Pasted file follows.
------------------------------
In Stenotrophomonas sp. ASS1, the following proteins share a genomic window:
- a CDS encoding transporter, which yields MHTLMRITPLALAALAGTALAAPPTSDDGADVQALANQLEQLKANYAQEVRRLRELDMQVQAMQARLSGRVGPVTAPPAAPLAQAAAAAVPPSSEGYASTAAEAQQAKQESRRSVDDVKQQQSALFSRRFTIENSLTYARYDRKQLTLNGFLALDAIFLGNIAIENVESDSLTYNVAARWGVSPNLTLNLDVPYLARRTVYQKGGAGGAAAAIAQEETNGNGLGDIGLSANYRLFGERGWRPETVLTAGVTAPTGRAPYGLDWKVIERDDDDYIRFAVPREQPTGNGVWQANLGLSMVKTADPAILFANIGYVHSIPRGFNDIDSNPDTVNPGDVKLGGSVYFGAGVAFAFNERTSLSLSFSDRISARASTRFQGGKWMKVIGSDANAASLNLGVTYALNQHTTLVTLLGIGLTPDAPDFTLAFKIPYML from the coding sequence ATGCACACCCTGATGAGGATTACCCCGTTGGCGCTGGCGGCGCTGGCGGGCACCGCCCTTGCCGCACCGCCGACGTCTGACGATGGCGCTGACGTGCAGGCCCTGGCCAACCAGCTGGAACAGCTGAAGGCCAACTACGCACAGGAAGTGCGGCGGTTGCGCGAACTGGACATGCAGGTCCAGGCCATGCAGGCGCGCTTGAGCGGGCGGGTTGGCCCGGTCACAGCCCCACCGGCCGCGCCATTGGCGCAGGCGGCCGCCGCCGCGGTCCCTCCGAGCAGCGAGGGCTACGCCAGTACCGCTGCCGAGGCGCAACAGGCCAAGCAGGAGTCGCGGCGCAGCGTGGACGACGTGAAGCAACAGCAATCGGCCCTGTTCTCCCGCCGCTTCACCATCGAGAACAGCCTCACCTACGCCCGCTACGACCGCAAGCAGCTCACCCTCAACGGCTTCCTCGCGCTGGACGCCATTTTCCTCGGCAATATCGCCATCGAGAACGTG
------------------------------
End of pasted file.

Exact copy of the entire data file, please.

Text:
In Stenotrophomonas sp. ASS1, the following proteins share a genomic window:
- a CDS encoding transporter, which yields MHTLMRITPLALAALAGTALAAPPTSDDGADVQALANQLEQLKANYAQEVRRLRELDMQVQAMQARLSGRVGPVTAPPAAPLAQAAAAAVPPSSEGYASTAAEAQQAKQESRRSVDDVKQQQSALFSRRFTIENSLTYARYDRKQLTLNGFLALDAIFLGNIAIENVESDSLTYNVAARWGVSPNLTLNLDVPYLARRTVYQKGGAGGAAAAIAQEETNGNGLGDIGLSANYRLFGERGWRPETVLTAGVTAPTGRAPYGLDWKVIERDDDDYIRFAVPREQPTGNGVWQANLGLSMVKTADPAILFANIGYVHSIPRGFNDIDSNPDTVNPGDVKLGGSVYFGAGVAFAFNERTSLSLSFSDRISARASTRFQGGKWMKVIGSDANAASLNLGVTYALNQHTTLVTLLGIGLTPDAPDFTLAFKIPYML from the coding sequence ATGCACACCCTGATGAGGATTACCCCGTTGGCGCTGGCGGCGCTGGCGGGCACCGCCCTTGCCGCACCGCCGACGTCTGACGATGGCGCTGACGTGCAGGCCCTGGCCAACCAGCTGGAACAGCTGAAGGCCAACTACGCACAGGAAGTGCGGCGGTTGCGCGAACTGGACATGCAGGTCCAGGCCATGCAGGCGCGCTTGAGCGGGCGGGTTGGCCCGGTCACAGCCCCACCGGCCGCGCCATTGGCGCAGGCGGCCGCCGCCGCGGTCCCTCCGAGCAGCGAGGGCTACGCCAGTACCGCTGCCGAGGCGCAACAGGCCAAGCAGGAGTCGCGGCGCAGCGTGGACGACGTGAAGCAACAGCAATCGGCCCTGTTCTCCCGCCGCTTCACCATCGAGAACAGCCTCACCTACGCCCGCTACGACCGCAAGCAGCTCACCCTCAACGGCTTCCTCGCGCTGGACGCCATTTTCCTCGGCAATATCGCCATCGAGAACGTG